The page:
Some continuous effects change an object's text. This can apply to any words or symbols printed on that object, but generally affects only that object's rules text (which appears in its text box) and/or the text that appears in its type line. Such an effect is a text-changing effect.

611.2.612.2.

A text-changing effect changes only those words that are used in the correct way (for example, a Magic color word being used as a color word, a land type word used as a land type, or a creature type word used as a creature type). An effect that changes a color word or a subtype can't change a card name, even if that name contains a word or a series of letters that is the same as a Magic color word, basic land type, or creature type.

A text-changing effect changes only those words that are used in the correct way (for example, a Magic color word being used as a color word, a land type word used as a land type, or a creature type word used as a creature type). An effect that changes a color word or a subtype can't change a card name, even if that name contains a word or a series of letters that is the same as a Magic color word, basic land type, or creature type.

611.2a.612.2a.

Most spells and abilities that create creature tokens use creature types to define both the creature types and the names of the tokens. A text-changing effect that affects such a spell or an object with such an ability can change these words because they're being used as creature types, even though they're also being used as names.

Most spells and abilities that create creature tokens use creature types to define both the creature types and the names of the tokens. A text-changing effect that affects such a spell or an object with such an ability can change these words because they're being used as creature types, even though they're also being used as names.

611.3.612.3.

Effects that add or remove abilities don't change the text of the objects they affect, so any abilities that are granted to an object can't be modified by text-changing effects that affect that object.

Effects that add or remove abilities don't change the text of the objects they affect, so any abilities that are granted to an object can't be modified by text-changing effects that affect that object.

611.4.612.4.

A token's subtypes and rules text are defined by the spell or ability that created the token. A text-changing effect that affects a token can change these characteristics.

A token's subtypes and rules text are defined by the spell or ability that created the token. A text-changing effect that affects a token can change these characteristics.

611.5.612.5.

One card (Volrath's Shapeshifter) states that an object has the "full text" of another object. This changes not just the text that appears in the object's text box and type line, but also changes the text that represents its name, mana cost, expansion symbol, power, and toughness.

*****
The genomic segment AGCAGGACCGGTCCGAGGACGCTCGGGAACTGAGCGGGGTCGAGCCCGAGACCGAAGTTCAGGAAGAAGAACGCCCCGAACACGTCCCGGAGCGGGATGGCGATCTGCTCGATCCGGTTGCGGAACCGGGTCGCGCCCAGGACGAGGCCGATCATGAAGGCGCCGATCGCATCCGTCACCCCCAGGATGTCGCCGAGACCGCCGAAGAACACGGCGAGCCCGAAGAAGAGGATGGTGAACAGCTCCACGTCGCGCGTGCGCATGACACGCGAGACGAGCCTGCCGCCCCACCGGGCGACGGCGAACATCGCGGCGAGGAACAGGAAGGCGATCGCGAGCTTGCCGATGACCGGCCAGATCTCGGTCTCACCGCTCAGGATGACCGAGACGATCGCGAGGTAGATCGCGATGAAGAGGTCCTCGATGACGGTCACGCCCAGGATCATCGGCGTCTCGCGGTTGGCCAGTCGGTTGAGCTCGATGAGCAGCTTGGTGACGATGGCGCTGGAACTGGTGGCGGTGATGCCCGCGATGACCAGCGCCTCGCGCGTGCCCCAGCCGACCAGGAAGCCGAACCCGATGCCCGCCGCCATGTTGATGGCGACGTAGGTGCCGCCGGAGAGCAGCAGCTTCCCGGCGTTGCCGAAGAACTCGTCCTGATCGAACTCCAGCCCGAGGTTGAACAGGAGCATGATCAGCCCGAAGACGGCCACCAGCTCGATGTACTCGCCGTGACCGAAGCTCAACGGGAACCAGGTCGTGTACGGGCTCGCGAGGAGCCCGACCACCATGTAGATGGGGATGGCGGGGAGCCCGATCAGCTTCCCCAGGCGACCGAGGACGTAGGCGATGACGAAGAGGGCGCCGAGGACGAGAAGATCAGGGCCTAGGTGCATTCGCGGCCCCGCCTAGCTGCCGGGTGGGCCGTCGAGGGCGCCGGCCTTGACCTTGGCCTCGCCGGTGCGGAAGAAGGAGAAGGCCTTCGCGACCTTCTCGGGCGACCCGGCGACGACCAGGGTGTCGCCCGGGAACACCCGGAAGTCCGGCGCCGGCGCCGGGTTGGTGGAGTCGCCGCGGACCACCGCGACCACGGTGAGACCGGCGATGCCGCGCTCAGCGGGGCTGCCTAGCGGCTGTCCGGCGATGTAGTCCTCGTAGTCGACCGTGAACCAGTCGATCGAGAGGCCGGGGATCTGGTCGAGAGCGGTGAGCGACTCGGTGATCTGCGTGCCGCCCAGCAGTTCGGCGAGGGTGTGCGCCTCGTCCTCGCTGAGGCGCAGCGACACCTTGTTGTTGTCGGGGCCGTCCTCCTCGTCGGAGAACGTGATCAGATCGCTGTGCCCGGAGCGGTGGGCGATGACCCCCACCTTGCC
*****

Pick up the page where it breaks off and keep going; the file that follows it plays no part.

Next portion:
One card (Volrath's Shapeshifter) states that an object has the "full text" of another object. This changes not just the text that appears in the object's text box and type line, but also changes the text that represents its name, mana cost, expansion symbol, power, and toughness.

612.613.

Interaction of Continuous Effects

Interaction of Continuous Effects

612.1.613.1.

The values of an object's characteristics are determined by starting with the actual object. For a card, that means the values of the characteristics printed on that card. For a token or a copy of a spell or card, that means the values of the characteristics defined by the effect that created it. Then all applicable continuous effects are applied in a series of layers in the following order:

The values of an object's characteristics are determined by starting with the actual object. For a card, that means the values of the characteristics printed on that card. For a token or a copy of a spell or card, that means the values of the characteristics defined by the effect that created it. Then all applicable continuous effects are applied in a series of layers in the following order:

612.1a.613.1a.

Layer 1: Copy effects are applied. See rule 706, "Copying Objects."

Layer 1: Copy effects are applied. See rule 706, "Copying Objects."

612.1b.613.1b.

Layer 2: Control-changing effects are applied.

Layer 2: Control-changing effects are applied.

612.1c.613.1c.

Layer 3: Text-changing effects are applied. See rule 611, "Text-Changing Effects."

Layer 3: Text-changing effects are applied. See rule 612, "Text-Changing Effects."

612.1d.613.1d.

Layer 4: Type-changing effects are applied. This includes effects that change an object's card type, subtype, and/or supertype.

Layer 4: Type-changing effects are applied. This includes effects that change an object's card type, subtype, and/or supertype.

612.1e.613.1e.

Layer 5: Color-changing effects are applied.

Layer 5: Color-changing effects are applied.

612.1f.613.1f.

Layer 6: Ability-adding and ability-removing effects are applied.

Layer 6: Ability-adding and ability-removing effects are applied.

612.1g.613.1g.

Layer 7: Power- and/or toughness-changing effects are applied.

Layer 7: Power- and/or toughness-changing effects are applied.

612.2.613.2.

Within layers 1-6, apply effects from characteristic-defining abilities first (see rule 604.3), then all other effects in timestamp order (see rule 612.6). Note that dependency may alter the order in which effects are applied within a layer. (See rule 612.7.)

Within layers 1-6, apply effects from characteristic-defining abilities first (see rule 604.3), then all other effects in timestamp order (see rule 613.6). Note that dependency may alter the order in which effects are applied within a layer. (See rule 613.7.)

612.3.613.3.